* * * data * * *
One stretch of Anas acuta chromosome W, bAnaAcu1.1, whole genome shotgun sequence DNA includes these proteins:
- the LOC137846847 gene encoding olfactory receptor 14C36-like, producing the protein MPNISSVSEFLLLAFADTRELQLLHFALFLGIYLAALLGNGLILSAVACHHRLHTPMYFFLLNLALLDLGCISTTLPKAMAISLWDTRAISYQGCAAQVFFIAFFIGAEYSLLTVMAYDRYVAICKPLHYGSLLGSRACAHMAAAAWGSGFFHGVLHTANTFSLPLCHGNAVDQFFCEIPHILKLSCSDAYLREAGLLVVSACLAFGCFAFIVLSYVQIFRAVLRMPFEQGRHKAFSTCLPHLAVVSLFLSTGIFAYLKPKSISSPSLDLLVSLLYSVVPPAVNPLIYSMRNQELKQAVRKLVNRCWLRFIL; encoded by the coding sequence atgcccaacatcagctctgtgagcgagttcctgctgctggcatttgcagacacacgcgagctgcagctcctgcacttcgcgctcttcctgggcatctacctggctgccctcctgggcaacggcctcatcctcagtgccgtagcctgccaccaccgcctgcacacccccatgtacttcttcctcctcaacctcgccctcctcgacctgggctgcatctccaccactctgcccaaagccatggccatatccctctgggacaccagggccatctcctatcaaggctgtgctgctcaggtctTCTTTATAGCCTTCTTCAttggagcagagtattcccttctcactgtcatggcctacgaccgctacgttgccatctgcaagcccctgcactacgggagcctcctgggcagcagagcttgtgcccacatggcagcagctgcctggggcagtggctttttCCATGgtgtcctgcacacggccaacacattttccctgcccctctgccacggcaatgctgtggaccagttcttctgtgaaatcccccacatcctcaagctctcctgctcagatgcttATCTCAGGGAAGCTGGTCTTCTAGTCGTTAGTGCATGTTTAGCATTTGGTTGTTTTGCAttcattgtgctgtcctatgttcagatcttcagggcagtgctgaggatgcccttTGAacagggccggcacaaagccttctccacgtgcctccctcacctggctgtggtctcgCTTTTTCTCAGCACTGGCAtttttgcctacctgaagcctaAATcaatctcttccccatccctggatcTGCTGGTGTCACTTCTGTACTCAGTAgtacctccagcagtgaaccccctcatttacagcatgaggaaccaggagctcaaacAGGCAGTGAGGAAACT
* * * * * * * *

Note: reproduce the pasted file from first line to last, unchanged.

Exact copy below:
One stretch of Anas acuta chromosome W, bAnaAcu1.1, whole genome shotgun sequence DNA includes these proteins:
- the LOC137846847 gene encoding olfactory receptor 14C36-like, producing the protein MPNISSVSEFLLLAFADTRELQLLHFALFLGIYLAALLGNGLILSAVACHHRLHTPMYFFLLNLALLDLGCISTTLPKAMAISLWDTRAISYQGCAAQVFFIAFFIGAEYSLLTVMAYDRYVAICKPLHYGSLLGSRACAHMAAAAWGSGFFHGVLHTANTFSLPLCHGNAVDQFFCEIPHILKLSCSDAYLREAGLLVVSACLAFGCFAFIVLSYVQIFRAVLRMPFEQGRHKAFSTCLPHLAVVSLFLSTGIFAYLKPKSISSPSLDLLVSLLYSVVPPAVNPLIYSMRNQELKQAVRKLVNRCWLRFIL; encoded by the coding sequence atgcccaacatcagctctgtgagcgagttcctgctgctggcatttgcagacacacgcgagctgcagctcctgcacttcgcgctcttcctgggcatctacctggctgccctcctgggcaacggcctcatcctcagtgccgtagcctgccaccaccgcctgcacacccccatgtacttcttcctcctcaacctcgccctcctcgacctgggctgcatctccaccactctgcccaaagccatggccatatccctctgggacaccagggccatctcctatcaaggctgtgctgctcaggtctTCTTTATAGCCTTCTTCAttggagcagagtattcccttctcactgtcatggcctacgaccgctacgttgccatctgcaagcccctgcactacgggagcctcctgggcagcagagcttgtgcccacatggcagcagctgcctggggcagtggctttttCCATGgtgtcctgcacacggccaacacattttccctgcccctctgccacggcaatgctgtggaccagttcttctgtgaaatcccccacatcctcaagctctcctgctcagatgcttATCTCAGGGAAGCTGGTCTTCTAGTCGTTAGTGCATGTTTAGCATTTGGTTGTTTTGCAttcattgtgctgtcctatgttcagatcttcagggcagtgctgaggatgcccttTGAacagggccggcacaaagccttctccacgtgcctccctcacctggctgtggtctcgCTTTTTCTCAGCACTGGCAtttttgcctacctgaagcctaAATcaatctcttccccatccctggatcTGCTGGTGTCACTTCTGTACTCAGTAgtacctccagcagtgaaccccctcatttacagcatgaggaaccaggagctcaaacAGGCAGTGAGGAAACT